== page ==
How you choose to process these experiences is up to you.

Well-Being & Good Mental Health
How you choose to process these experiences is up to you.

The diagnosis of a long-term disease can cause patients to feel alone, isolated, and rejected from their much-needed social support system.

Being diagnosed with a long-term disease raises many questions and concerns. With the diagnosis comes information about a chronic and often progressive disease that may lead to significant complications. Treatment may be possible and even successful, but it can be cumbersome and may lead to significant side effects. Yet, concerns about log-term disease go beyond medical questions about the disease and its treatment. Such a diagnosis can cause patients to feel alone, isolated, and rejected from their much-needed social support system. Long-term illnesses are frequently associated with mental health issues.

Because mental health affects every part of life, it is important to understand the many ways mind and body work together in people with long-term disease.

We know that mental health conditions such as depression may occur along with physical symptoms and difficulties in daily functioning, ability to follow treatment directions, and quality of life. Furthermore, until recently, people with mental illness were often discouraged from seeking treatment for their disease for fear of making their mental health problems worse.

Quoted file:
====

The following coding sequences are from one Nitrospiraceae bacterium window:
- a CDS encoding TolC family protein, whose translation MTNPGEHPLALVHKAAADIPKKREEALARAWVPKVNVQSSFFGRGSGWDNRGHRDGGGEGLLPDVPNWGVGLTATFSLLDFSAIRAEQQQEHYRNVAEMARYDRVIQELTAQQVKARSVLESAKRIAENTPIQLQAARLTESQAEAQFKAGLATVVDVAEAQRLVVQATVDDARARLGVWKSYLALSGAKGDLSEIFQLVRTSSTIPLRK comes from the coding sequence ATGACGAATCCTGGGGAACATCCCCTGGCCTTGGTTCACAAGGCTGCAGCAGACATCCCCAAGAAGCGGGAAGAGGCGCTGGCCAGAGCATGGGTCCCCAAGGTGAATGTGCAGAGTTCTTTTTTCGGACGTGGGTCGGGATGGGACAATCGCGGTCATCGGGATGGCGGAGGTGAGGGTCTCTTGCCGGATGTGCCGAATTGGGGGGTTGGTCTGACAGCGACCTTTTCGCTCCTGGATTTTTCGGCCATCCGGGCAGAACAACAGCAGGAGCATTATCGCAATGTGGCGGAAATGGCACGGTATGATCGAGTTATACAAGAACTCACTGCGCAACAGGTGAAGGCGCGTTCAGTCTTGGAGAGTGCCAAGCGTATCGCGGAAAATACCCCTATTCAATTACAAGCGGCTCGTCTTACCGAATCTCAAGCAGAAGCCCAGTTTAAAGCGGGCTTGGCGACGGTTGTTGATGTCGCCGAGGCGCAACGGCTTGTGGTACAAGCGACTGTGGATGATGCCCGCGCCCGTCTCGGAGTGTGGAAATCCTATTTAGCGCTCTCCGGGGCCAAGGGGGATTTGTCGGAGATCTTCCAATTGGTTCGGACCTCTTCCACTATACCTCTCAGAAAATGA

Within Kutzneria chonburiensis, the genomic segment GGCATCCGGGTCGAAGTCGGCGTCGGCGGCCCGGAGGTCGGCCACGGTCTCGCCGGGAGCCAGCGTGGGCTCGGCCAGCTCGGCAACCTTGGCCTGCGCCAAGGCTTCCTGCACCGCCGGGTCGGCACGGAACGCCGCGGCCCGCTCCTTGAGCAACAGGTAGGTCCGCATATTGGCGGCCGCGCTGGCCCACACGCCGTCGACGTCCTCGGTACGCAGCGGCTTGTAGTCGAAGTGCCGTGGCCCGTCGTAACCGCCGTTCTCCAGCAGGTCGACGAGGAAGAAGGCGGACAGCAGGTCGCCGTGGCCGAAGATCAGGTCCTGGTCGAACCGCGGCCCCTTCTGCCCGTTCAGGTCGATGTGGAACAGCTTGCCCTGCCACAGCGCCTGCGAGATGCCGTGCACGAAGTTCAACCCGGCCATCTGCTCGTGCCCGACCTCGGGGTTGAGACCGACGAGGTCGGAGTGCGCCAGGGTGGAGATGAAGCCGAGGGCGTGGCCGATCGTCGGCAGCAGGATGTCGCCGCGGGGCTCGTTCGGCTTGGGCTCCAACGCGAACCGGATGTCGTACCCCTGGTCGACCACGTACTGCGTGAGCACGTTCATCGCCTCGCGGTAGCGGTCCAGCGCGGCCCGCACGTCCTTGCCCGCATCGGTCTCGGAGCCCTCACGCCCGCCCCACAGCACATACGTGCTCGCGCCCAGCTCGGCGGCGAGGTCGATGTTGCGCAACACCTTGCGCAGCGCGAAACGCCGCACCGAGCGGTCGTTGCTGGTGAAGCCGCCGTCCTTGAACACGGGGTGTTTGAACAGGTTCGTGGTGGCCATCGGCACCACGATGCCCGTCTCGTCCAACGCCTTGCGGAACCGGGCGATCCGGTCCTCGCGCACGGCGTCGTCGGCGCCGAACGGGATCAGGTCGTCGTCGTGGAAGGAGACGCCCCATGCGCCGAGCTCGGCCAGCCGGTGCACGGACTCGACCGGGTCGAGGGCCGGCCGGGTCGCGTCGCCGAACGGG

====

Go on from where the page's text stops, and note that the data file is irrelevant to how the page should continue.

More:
These issues, and many others, fall under the broad category of well-being. It’s important to recognize that such issues can have a very real effect on your health. Acknowledging the mental aspects of your illness and taking control of them can be a significant step in your journey.

No one wants or deserves to be sick. What matters is what you do with your diagnosis.

You can choose to become a victim of that diagnosis or you can choose to empower yourself with knowledge and to live the best you can with the hand you have been dealt. Accepting that you are on a journey is the first part to healing the mental virus that comes with those frightening words echoing in your head.

Any life changing event can bring on depression. You may have never experienced it before and suddenly you find yourself completely overwhelmed. We encourage you to address depression immediately; help is available. Treatment for depression is not always just taking a pill. Exercise, meditation, and acupuncture have been shown to help with depression in many long term diseases. Explore what works for you and add it to your plan.

One step that you might consider is finding a qualified therapist to accompany you on your journey. Prior to your diagnosis you may never have spoken with anyone about your mental health. Getting through therapy may require you to reach out to a support group or a psychiatrist. Remember your life has changed overnight. Change is not easy for anyone; we encourage you to use every tool possible to help you be successful in whatever therapy you are undergoing.

If you are like most people, you do not like to ask for help and may not even know how. Ask for help. You are not alone.